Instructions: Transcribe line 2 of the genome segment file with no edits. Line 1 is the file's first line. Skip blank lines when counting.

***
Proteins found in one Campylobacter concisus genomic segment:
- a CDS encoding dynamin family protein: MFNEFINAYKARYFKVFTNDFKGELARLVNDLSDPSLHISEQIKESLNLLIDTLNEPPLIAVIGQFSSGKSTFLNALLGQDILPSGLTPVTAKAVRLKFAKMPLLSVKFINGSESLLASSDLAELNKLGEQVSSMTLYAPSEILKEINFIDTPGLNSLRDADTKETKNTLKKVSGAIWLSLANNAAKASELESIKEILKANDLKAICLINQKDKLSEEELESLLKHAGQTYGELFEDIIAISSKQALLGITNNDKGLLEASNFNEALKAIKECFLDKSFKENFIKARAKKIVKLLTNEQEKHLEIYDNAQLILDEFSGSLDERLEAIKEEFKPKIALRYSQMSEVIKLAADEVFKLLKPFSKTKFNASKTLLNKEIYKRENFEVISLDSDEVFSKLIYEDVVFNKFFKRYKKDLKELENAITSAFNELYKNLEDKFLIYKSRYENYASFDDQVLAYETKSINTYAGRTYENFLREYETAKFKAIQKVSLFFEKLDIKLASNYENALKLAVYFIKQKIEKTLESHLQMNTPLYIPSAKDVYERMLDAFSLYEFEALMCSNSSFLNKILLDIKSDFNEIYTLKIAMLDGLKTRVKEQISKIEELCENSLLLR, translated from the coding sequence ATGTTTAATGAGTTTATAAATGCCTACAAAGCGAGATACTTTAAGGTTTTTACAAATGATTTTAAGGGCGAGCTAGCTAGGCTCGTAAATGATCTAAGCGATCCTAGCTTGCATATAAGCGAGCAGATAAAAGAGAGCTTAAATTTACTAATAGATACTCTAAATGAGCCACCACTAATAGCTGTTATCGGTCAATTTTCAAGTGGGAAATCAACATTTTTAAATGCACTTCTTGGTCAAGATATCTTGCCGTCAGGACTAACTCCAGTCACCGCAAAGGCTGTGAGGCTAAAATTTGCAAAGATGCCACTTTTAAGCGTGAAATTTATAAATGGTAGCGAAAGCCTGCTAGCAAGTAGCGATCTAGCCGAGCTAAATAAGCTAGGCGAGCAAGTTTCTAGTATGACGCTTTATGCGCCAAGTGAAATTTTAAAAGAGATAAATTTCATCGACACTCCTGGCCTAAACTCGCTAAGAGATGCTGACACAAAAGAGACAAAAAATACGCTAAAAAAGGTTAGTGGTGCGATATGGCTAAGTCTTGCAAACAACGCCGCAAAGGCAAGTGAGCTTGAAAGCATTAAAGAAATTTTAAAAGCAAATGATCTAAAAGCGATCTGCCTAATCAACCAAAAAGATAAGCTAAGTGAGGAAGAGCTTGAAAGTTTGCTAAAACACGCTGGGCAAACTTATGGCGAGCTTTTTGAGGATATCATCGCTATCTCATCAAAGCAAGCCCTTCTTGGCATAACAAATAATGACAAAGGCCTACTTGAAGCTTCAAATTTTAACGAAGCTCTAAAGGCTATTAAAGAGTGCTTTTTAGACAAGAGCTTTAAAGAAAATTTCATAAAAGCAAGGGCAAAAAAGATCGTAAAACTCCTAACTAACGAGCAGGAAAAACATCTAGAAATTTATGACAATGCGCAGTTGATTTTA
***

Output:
- a CDS encoding dynamin family protein: MFNEFINAYKARYFKVFTNDFKGELARLVNDLSDPSLHISEQIKESLNLLIDTLNEPPLIAVIGQFSSGKSTFLNALLGQDILPSGLTPVTAKAVRLKFAKMPLLSVKFINGSESLLASSDLAELNKLGEQVSSMTLYAPSEILKEINFIDTPGLNSLRDADTKETKNTLKKVSGAIWLSLANNAAKASELESIKEILKANDLKAICLINQKDKLSEEELESLLKHAGQTYGELFEDIIAISSKQALLGITNNDKGLLEASNFNEALKAIKECFLDKSFKENFIKARAKKIVKLLTNEQEKHLEIYDNAQLILDEFSGSLDERLEAIKEEFKPKIALRYSQMSEVIKLAADEVFKLLKPFSKTKFNASKTLLNKEIYKRENFEVISLDSDEVFSKLIYEDVVFNKFFKRYKKDLKELENAITSAFNELYKNLEDKFLIYKSRYENYASFDDQVLAYETKSINTYAGRTYENFLREYETAKFKAIQKVSLFFEKLDIKLASNYENALKLAVYFIKQKIEKTLESHLQMNTPLYIPSAKDVYERMLDAFSLYEFEALMCSNSSFLNKILLDIKSDFNEIYTLKIAMLDGLKTRVKEQISKIEELCENSLLLR, translated from the coding sequence ATGTTTAATGAGTTTATAAATGCCTACAAAGCGAGATACTTTAAGGTTTTTACAAATGATTTTAAGGGCGAGCTAGCTAGGCTCGTAAATGATCTAAGCGATCCTAGCTTGCATATAAGCGAGCAGATAAAAGAGAGCTTAAATTTACTAATAGATACTCTAAATGAGCCACCACTAATAGCTGTTATCGGTCAATTTTCAAGTGGGAAATCAACATTTTTAAATGCACTTCTTGGTCAAGATATCTTGCCGTCAGGACTAACTCCAGTCACCGCAAAGGCTGTGAGGCTAAAATTTGCAAAGATGCCACTTTTAAGCGTGAAATTTATAAATGGTAGCGAAAGCCTGCTAGCAAGTAGCGATCTAGCCGAGCTAAATAAGCTAGGCGAGCAAGTTTCTAGTATGACGCTTTATGCGCCAAGTGAAATTTTAAAAGAGATAAATTTCATCGACACTCCTGGCCTAAACTCGCTAAGAGATGCTGACACAAAAGAGACAAAAAATACGCTAAAAAAGGTTAGTGGTGCGATATGGCTAAGTCTTGCAAACAACGCCGCAAAGGCAAGTGAGCTTGAAAGCATTAAAGAAATTTTAAAAGCAAATGATCTAAAAGCGATCTGCCTAATCAACCAAAAAGATAAGCTAAGTGAGGAAGAGCTTGAAAGTTTGCTAAAACACGCTGGGCAAACTTATGGCGAGCTTTTTGAGGATATCATCGCTATCTCATCAAAGCAAGCCCTTCTTGGCATAACAAATAATGACAAAGGCCTACTTGAAGCTTCAAATTTTAACGAAGCTCTAAAGGCTATTAAAGAGTGCTTTTTAGACAAGAGCTTTAAAGAAAATTTCATAAAAGCAAGGGCAAAAAAGATCGTAAAACTCCTAACTAACGAGCAGGAAAAACATCTAGAAATTTATGACAATGCGCAGTTGATTTTA